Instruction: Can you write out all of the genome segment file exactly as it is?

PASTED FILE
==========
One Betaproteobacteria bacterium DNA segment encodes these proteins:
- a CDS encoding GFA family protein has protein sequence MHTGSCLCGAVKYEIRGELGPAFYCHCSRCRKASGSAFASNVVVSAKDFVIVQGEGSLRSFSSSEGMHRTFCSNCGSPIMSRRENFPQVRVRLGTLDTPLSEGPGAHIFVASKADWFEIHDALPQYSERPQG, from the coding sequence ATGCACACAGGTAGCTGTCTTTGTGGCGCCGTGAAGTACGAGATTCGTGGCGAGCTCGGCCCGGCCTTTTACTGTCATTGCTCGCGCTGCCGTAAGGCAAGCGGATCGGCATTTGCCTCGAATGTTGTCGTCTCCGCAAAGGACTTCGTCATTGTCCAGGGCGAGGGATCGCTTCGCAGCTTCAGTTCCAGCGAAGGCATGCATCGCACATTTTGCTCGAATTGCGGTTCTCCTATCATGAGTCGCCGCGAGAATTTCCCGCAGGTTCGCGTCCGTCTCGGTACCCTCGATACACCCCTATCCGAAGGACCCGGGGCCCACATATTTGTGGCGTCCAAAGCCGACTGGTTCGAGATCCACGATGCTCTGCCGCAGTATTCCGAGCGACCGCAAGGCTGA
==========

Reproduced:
One Betaproteobacteria bacterium DNA segment encodes these proteins:
- a CDS encoding GFA family protein has protein sequence MHTGSCLCGAVKYEIRGELGPAFYCHCSRCRKASGSAFASNVVVSAKDFVIVQGEGSLRSFSSSEGMHRTFCSNCGSPIMSRRENFPQVRVRLGTLDTPLSEGPGAHIFVASKADWFEIHDALPQYSERPQG, from the coding sequence ATGCACACAGGTAGCTGTCTTTGTGGCGCCGTGAAGTACGAGATTCGTGGCGAGCTCGGCCCGGCCTTTTACTGTCATTGCTCGCGCTGCCGTAAGGCAAGCGGATCGGCATTTGCCTCGAATGTTGTCGTCTCCGCAAAGGACTTCGTCATTGTCCAGGGCGAGGGATCGCTTCGCAGCTTCAGTTCCAGCGAAGGCATGCATCGCACATTTTGCTCGAATTGCGGTTCTCCTATCATGAGTCGCCGCGAGAATTTCCCGCAGGTTCGCGTCCGTCTCGGTACCCTCGATACACCCCTATCCGAAGGACCCGGGGCCCACATATTTGTGGCGTCCAAAGCCGACTGGTTCGAGATCCACGATGCTCTGCCGCAGTATTCCGAGCGACCGCAAGGCTGA